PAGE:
The Basilica of San Zeno Maggiore is one of the most beautiful churches in traditional Romanesque style. It is easy to see why this church is so beloved by the citizens of Verona. Located in the west, those who venture to visit this stunning ecclesiastical marvel will be pleasantly surprised by a serene, peaceful vibe as they distance themselves from the bustling city center.
A pleasant stroll from Castelvecchio or along the banks of the Adige will bring you to the St. Zeno church where you can admire some of the best preserved Romanesque architecture in northern Italy. Home to some of the finest religious masterpieces in the area, the San Zeno Basilica is a monumental place to witness a convergence of magnificent art and various historic architectural styles.
Admiring the construction from outside, visitors can appreciate the warm colors of the facade materials. Inside, the church is divided into three areas: the main nave, the crypt below, and the elevated presbytery. Each area has its own artistic elements that have been developed throughout the centuries.
Who Was Saint Zeno?
San Zeno Maggiore, or St. Zeno in English, is the patron saint of Verona. He was the 8th Bishop of Verona from 362 until his death in 380, known for founding Christianity in the city. He was respectfully nicknamed ‘il Vescovo Moro’, which translates as the Moor Bishop. This is due to his African origins as he was born in Mauritania.
Saint Zeno lived a simple life in austerity and was a well-educated man. He is considered the protector saint of fishermen because it is said that he used to fish in the river Adige.
The San Zeno Basilica holds his remains in the crypt under the main altar.
History of the Church
When Saint Zeno died in 380, his body was buried in an early Christian cemetery. Theodore the Great, an Ostrogoth king from the 5th century AD, would erect a church to honor him on this spot.
As Christianity grew and the church received more worshippers than it could accommodate for a new church was constructed in its place. This was commissioned in the early 9th century by King Pippin of the Franks, Bishop Ratoldo and the Archdeacon Pacificus. This larger building would hold a monastery which would later be destroyed and rebuilt several times during the next centuries. It was constructed as a religious and political message with images and frescos of the patron saint blessing both the nobles and the city folk.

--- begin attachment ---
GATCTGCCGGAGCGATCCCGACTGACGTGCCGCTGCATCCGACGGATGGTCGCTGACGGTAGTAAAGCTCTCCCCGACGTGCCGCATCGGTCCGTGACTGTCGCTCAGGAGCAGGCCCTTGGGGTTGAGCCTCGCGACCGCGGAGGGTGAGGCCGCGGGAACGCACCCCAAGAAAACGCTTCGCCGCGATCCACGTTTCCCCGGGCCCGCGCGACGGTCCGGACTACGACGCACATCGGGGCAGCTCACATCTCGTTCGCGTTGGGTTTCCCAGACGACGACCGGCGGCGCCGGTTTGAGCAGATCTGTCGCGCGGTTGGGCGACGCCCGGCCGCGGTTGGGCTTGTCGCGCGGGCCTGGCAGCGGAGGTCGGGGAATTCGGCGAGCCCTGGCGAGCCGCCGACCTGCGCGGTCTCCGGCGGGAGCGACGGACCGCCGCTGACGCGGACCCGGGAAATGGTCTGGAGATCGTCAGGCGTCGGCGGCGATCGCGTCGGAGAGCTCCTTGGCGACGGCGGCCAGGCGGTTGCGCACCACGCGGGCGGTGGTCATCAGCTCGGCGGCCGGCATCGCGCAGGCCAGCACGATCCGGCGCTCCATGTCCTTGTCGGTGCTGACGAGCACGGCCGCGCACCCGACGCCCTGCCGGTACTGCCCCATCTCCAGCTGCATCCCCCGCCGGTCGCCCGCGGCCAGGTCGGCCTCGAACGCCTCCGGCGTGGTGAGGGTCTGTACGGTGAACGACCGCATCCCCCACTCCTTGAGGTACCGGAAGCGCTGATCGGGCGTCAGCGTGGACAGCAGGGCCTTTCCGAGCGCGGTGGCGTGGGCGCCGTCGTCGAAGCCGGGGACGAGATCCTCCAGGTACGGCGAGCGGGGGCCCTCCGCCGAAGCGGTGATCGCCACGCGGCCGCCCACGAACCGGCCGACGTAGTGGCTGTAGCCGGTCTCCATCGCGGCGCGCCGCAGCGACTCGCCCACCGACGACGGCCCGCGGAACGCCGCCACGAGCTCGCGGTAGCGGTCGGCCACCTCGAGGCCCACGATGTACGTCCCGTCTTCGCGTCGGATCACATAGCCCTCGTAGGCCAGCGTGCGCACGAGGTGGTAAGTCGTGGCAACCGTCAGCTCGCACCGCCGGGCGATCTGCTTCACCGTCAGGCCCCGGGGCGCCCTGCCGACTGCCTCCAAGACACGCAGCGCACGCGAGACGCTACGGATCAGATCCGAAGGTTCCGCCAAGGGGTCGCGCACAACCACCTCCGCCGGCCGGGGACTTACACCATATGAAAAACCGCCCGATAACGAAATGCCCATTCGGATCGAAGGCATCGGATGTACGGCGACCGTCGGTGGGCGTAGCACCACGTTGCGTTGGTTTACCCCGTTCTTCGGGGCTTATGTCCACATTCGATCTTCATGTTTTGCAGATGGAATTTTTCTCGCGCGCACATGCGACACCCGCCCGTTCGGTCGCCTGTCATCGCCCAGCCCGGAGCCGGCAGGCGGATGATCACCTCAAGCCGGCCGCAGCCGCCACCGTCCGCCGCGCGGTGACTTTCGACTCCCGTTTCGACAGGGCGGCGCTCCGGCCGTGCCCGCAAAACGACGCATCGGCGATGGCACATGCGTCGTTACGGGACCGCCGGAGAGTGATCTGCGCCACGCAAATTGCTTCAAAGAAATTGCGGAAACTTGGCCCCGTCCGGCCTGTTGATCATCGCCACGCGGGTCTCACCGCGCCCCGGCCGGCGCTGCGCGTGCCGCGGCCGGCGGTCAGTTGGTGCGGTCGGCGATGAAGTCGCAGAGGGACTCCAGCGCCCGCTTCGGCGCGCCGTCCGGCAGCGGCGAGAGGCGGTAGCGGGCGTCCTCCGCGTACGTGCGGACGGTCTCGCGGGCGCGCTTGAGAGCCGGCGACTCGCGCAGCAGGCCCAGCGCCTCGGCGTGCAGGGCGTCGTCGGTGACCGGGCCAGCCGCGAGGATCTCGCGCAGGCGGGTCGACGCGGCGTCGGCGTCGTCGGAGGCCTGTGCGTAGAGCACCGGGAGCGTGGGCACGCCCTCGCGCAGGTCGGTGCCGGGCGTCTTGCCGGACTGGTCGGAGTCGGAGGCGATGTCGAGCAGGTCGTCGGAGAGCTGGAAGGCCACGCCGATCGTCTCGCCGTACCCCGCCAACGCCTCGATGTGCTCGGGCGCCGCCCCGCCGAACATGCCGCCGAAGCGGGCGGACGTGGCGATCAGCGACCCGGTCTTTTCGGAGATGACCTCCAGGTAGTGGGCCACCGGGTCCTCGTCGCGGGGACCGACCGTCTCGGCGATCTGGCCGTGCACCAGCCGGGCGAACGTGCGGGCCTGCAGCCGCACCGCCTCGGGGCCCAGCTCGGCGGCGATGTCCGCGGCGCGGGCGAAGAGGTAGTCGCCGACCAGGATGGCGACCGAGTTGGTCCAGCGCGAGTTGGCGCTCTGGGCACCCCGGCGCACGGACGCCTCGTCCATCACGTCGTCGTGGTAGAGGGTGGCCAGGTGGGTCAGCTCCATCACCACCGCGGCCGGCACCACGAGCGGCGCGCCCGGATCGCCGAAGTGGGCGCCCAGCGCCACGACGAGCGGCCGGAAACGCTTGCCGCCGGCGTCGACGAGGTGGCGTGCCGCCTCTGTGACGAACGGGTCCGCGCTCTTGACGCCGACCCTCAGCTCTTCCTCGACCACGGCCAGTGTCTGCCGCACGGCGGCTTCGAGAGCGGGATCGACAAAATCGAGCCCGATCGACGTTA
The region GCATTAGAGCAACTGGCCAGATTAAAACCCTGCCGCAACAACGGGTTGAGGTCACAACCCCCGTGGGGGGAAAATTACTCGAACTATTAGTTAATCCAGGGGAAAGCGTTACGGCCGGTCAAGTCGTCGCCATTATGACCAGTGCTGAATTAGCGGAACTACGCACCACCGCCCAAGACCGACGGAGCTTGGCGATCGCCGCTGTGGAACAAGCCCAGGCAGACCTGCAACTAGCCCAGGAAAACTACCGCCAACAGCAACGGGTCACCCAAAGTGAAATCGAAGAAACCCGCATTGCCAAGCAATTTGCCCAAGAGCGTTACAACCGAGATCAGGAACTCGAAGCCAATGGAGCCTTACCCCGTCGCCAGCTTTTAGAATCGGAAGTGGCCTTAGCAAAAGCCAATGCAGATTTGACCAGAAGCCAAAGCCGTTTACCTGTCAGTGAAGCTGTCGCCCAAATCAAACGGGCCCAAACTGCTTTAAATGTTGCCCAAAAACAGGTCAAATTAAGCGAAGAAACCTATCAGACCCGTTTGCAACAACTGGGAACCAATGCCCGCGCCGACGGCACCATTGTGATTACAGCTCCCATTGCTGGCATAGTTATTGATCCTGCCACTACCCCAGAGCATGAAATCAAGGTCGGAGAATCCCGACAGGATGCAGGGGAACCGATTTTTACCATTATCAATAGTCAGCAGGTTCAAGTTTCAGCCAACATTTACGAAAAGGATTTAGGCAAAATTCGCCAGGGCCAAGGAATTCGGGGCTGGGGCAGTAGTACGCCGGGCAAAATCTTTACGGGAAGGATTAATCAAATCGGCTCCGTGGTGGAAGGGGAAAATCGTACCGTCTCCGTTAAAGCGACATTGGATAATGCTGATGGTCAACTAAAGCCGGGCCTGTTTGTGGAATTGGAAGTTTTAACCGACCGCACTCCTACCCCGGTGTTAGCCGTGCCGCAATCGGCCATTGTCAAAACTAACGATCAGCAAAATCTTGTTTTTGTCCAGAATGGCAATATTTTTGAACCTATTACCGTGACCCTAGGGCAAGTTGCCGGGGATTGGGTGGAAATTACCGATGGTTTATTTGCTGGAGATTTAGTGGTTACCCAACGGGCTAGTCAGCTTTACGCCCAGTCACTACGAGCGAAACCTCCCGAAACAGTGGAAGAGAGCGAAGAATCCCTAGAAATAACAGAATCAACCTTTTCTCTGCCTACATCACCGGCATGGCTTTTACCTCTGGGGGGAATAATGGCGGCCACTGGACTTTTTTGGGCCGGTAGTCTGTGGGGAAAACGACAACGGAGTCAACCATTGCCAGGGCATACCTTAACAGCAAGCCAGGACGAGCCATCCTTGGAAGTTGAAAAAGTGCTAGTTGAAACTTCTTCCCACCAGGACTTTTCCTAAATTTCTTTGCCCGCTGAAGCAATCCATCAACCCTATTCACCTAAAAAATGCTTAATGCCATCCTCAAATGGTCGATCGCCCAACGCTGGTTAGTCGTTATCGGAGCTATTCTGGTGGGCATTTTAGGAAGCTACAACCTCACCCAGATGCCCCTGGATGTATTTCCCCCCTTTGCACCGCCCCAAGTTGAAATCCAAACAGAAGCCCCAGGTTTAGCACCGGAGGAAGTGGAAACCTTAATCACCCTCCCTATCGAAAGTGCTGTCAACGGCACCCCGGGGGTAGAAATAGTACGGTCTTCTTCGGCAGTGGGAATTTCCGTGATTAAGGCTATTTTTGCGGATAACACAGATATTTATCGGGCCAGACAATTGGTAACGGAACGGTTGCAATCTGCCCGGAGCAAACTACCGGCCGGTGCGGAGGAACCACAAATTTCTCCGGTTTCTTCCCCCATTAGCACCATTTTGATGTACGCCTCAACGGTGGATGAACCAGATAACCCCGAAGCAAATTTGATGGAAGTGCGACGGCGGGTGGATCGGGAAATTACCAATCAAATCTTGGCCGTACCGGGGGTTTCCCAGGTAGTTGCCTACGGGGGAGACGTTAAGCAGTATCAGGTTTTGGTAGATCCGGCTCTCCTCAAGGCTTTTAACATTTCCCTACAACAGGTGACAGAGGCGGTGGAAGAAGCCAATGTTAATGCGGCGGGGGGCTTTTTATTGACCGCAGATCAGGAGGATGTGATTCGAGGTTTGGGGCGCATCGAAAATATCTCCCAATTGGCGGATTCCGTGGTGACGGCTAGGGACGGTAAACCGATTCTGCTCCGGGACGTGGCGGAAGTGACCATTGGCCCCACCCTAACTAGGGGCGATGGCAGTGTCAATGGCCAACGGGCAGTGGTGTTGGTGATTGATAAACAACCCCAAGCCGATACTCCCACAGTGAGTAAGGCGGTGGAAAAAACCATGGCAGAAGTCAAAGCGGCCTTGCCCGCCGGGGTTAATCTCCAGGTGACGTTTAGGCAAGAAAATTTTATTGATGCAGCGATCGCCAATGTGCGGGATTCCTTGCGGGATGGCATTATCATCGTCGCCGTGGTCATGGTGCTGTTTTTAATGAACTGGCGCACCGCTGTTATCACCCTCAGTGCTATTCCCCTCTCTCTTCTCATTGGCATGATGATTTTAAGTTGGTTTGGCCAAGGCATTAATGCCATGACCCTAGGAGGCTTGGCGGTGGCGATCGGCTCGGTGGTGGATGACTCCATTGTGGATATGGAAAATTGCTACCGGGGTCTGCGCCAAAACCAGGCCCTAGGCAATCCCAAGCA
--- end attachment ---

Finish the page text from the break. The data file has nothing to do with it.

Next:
After several setbacks, including an earthquake in 1117 and additional decorations and refurbishments, the current construction was newly complete in 1389. The belltower dates to 1178. Later attacked again by the invading Napoleonic army, certain areas of the abbey were destroyed and never replaced.
A Romanesque Masterpiece
A sensational blend of artwork and superior architectural expertise, each part of the church’s construction is unique and displays exceptional devotion.
When visiting the Basilica of San Zeno Maggiore, there are several areas to explore. You can even find one of the first images of the flag of Verona, which is very similar to the Swedish flag in design and color.
As you approach the front entrance, it is impossible not to be struck by the huge bronze doors, completely one-of-a-kind in Italy and more reminiscent of Germanic constructions. These Romanesque portals are decorated with 24 panels per door with bas-reliefs of images from the Bible and the story of San Zeno. Either side of the doors, there are two lion statues representing justice and faith.
Above the doors, another striking symbol of the church is the rose window. More commonly associated with the Gothic style, this work by Brioloto from the 13th century is referred to as the Wheel of Fortune.
Within the church, looking to the sky, another peculiar aspect of this Romanesque church is the reversed hull form of the ceiling. The ceiling, from the 14th century, is also much more typical in Gothic architecture.
The famous altarpiece by Andrea Mantegna, the Italian Renaissance artist, is a true masterpiece. This triptych stands upon the high altar of San Zeno as the first major Renaissance artwork in Verona. It served as inspiration to many other artists.
Last but certainly not least is ‘Il San Zen che ride’ as he is affectionately known by the Veronese people. A statue of St. Zeno and the oldest representation is made from red marble and stands in the presbytery. The statue, dating back to the 12th century, whose artist is unknown, is the most important icon of the San Zeno Basilica. The unusual fact that has yielded the citizens’ notable admiration is that Saint Zeno is pictured here smiling tenderly.
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